Jazz vs. Classical

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5 thoughts on “Jazz vs. Classical”

  1. Ben, I enjoyed reading your comments on having Eugene and Bonnie as classroom observers. As a 31 year veteran in the field of education, what you pulled from Eugene as Classical vs. Jazz is all too true and relates to many areas other than language and TPRS. Sharon Hamilton, Albuquerque Public Schools

  2. I would like to order up one extra life just to discuss that topic! And it’s not to bash classical – Bach is one of the greatest jazz musicians ever, perhaps, but in a time when mind and order ruled, so that it had to be written down and scripted, down to the the littlest detail. And that is certainly not to say that Bach and those boys couldn’t reach to the heavens via such scriptedness. Bach saw it as his job to do that!

    Eugene and Bonnie were just so wonderful because they seemed to see so much and brought so much. Fresh eyes. It is not always true with visitors, as many of us know, some of whom bring in what they want to see and thus create it when they observe.

    They saw the wonderful ordered disorder of the stories and pointed it out to me in a way that I had not seen myself. There was no doubt that each story was the same story, from the same script, but each one that they saw was also totally different. Jazz. The returning to the leitmotifs of the three target phrases via the three locations and the recyclings and the retells and the readings. The simplicity within the complexity, which all fits together in a vast seeming confusion of words, but which is not confused at all. Art imitates life! Thanks, Sharon, for those years of public service as well as this insight which makes me greedily want to have more lives – o.k. just one please thank you – to think about what all this jazz, all this change, all this growing, all this coltraneness, all this susiegrossness, really is.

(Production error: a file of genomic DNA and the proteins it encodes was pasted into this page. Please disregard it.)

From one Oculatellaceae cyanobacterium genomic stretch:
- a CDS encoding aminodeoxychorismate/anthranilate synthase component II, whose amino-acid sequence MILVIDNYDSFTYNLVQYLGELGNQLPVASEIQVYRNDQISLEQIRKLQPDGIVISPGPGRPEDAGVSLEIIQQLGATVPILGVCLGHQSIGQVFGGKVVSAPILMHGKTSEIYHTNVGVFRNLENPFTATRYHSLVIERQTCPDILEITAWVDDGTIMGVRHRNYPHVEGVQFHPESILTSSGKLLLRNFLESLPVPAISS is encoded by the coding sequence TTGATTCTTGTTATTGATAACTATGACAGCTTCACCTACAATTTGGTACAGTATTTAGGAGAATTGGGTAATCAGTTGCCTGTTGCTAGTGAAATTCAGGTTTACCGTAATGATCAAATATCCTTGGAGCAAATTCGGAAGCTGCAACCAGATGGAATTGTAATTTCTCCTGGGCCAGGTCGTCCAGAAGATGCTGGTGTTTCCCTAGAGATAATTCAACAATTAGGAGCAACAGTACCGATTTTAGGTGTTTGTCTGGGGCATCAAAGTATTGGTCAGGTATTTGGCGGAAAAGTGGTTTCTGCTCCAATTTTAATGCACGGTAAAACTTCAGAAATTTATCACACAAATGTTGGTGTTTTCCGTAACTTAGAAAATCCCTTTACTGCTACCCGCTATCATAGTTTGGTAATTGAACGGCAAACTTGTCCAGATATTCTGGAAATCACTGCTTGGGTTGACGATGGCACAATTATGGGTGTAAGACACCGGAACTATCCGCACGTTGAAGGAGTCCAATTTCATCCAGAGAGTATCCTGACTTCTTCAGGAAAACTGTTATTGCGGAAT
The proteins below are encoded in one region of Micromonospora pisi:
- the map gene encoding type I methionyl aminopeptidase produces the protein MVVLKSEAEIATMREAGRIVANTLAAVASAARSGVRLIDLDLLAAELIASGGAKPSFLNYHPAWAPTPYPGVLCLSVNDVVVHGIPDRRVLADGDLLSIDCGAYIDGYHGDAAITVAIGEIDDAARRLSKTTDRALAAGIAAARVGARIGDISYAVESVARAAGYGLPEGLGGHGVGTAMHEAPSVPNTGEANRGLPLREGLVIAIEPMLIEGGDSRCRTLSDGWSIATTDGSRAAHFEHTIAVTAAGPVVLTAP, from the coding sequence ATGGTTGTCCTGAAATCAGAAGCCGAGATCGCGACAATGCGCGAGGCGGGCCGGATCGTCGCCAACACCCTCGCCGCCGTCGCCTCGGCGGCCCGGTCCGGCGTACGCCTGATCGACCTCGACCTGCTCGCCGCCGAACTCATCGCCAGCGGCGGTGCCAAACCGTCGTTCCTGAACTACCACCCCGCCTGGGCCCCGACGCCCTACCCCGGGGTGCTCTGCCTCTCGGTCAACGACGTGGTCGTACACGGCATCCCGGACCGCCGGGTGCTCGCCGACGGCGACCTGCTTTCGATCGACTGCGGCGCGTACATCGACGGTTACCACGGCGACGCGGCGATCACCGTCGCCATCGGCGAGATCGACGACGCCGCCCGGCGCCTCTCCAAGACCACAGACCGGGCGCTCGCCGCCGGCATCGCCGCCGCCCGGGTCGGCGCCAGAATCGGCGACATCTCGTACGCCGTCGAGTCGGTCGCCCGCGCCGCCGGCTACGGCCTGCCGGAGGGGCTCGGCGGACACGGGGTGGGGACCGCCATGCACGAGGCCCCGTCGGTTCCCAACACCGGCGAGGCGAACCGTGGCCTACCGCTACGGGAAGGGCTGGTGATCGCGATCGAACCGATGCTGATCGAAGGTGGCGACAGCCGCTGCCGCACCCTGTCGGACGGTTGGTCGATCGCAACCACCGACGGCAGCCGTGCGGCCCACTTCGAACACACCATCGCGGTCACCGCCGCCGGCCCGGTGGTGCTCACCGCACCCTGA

3. Ben, I like the Jazz/Classical analogy. Each is beautiful in its own way and in its proper place. (I think the Dictee – which I have been using with positive results – is the Classical music of TPRS, because it must be extremely structured and exact to work.)

    A bit off topic, but I just have to share. Today in class we were doing a reading. In the story, one character hit another with a shoe. I realized that my students needed a “state change”, so I went to the board and drew a picture of a head and shoulders. Then I told my students to throw a shoe at “Lorenz”. Once they got over the shock, we had a great time, and the rest of the period came alive. I think they will remember this one!

  4. …or bluegrass: everybody feels the underlying structure (more obviously than they do for jazz), everything works together, but there’s improv which hasnto be tuned into what the bottom end is doing.

  5. Oh the jazz… I’ve pondered this analogy before. Often while listening to Miles Davis an John Coltraine on “Round About Midnight”. There’s more to jazz than frantic solos and whaling horn choruses. There are the countless hours of playing scales. Just scales. Major scales, minor scales, Dorian scales, scales, scales, scales. The thing is that you need to acquire the scales to play jazz. If you memorize them, that’s cool, but you still don’t know what to do when a chord change happens, and they happen 3-8 times in a 4 count measure. You need to be able to listen to those changes subconsciously and reply with meaning and emotion.

    To quote The Simpsons “The blues isn’t about expressing how sad you are. It’s to make other people sadder than you.” I paraphrase that by saying TPRS isn’t to make the kids proficient, it’s to make them more proficient than we were at their age. I think that this is one of the scariest and most threatening things about TPRS for “traditional” teachers to fathom. The kids will be more proficient than you were, but that’s okay… it’s jazz.

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